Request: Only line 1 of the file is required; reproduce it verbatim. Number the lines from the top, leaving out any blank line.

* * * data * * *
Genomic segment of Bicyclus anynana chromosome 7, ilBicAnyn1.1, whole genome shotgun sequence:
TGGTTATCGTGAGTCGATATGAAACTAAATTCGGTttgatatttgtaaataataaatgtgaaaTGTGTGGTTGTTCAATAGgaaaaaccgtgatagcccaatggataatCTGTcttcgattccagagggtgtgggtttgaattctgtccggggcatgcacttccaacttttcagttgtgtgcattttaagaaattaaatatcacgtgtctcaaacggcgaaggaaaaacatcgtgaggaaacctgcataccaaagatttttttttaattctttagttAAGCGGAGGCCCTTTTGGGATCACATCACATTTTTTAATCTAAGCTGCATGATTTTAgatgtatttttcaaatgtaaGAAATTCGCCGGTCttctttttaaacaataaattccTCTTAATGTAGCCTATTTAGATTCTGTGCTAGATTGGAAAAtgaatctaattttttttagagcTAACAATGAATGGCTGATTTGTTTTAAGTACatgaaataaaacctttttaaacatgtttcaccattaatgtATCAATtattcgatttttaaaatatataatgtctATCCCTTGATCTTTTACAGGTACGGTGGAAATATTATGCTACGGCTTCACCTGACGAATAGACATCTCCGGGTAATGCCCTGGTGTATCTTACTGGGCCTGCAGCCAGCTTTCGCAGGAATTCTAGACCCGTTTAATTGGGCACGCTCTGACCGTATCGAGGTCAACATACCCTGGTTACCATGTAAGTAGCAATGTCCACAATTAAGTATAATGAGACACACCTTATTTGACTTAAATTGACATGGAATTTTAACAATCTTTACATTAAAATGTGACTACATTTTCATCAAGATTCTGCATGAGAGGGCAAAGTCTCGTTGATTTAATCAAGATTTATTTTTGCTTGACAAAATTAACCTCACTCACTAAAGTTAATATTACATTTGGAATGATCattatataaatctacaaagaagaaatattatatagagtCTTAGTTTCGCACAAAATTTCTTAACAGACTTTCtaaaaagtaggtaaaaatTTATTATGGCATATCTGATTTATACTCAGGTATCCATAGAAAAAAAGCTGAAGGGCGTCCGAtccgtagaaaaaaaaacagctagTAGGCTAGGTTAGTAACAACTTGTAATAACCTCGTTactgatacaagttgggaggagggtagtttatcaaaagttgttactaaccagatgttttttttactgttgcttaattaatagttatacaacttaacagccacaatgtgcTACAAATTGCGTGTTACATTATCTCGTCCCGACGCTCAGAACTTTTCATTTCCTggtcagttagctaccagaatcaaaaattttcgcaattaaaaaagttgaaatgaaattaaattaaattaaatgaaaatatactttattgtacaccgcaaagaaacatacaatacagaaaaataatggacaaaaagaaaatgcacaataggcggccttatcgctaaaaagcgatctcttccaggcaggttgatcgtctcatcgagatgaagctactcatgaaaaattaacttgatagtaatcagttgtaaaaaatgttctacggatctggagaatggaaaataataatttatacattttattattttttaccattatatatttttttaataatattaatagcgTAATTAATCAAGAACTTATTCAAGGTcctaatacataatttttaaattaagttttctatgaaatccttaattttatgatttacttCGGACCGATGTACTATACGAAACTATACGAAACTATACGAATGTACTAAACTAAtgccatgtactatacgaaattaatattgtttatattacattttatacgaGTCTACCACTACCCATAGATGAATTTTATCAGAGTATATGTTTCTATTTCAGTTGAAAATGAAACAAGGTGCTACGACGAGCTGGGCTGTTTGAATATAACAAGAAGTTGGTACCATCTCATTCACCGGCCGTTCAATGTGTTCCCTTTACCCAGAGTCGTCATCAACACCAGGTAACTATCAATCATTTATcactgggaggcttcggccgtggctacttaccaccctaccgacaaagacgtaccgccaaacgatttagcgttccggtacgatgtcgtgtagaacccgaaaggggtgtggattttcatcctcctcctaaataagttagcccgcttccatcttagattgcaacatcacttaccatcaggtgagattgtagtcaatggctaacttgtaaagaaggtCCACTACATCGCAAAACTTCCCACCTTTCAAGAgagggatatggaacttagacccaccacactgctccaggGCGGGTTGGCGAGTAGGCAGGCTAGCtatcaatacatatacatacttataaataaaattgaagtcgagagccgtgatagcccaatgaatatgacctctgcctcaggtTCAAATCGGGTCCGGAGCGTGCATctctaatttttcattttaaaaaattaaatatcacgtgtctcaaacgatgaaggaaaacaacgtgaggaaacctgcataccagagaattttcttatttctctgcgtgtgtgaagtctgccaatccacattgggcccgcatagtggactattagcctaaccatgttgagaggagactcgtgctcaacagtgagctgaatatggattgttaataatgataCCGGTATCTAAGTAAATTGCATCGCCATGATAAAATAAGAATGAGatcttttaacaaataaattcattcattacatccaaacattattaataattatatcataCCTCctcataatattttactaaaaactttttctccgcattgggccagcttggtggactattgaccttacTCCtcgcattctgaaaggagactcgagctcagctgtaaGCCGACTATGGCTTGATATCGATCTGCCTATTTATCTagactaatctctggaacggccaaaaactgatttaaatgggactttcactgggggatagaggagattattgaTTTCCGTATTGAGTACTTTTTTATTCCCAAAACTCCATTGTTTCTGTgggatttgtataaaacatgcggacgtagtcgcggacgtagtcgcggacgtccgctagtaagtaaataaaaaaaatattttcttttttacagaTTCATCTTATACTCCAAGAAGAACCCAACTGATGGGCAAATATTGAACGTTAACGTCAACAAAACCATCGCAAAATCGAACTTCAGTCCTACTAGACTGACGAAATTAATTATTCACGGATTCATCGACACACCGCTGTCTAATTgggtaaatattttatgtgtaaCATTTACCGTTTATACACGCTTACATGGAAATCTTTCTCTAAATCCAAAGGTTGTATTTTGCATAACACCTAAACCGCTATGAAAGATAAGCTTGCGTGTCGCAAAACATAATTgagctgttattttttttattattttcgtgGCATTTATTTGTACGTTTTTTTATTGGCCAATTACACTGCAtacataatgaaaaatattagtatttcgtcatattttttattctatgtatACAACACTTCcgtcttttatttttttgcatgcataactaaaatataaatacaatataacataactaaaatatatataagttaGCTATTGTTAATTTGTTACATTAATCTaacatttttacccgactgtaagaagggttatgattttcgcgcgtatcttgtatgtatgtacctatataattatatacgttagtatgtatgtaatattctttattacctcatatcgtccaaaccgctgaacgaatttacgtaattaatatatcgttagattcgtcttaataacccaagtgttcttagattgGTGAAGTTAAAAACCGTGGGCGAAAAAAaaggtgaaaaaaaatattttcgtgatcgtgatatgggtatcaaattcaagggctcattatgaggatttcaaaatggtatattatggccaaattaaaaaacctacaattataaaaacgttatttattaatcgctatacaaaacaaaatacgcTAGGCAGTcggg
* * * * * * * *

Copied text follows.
Genomic segment of Bicyclus anynana chromosome 7, ilBicAnyn1.1, whole genome shotgun sequence: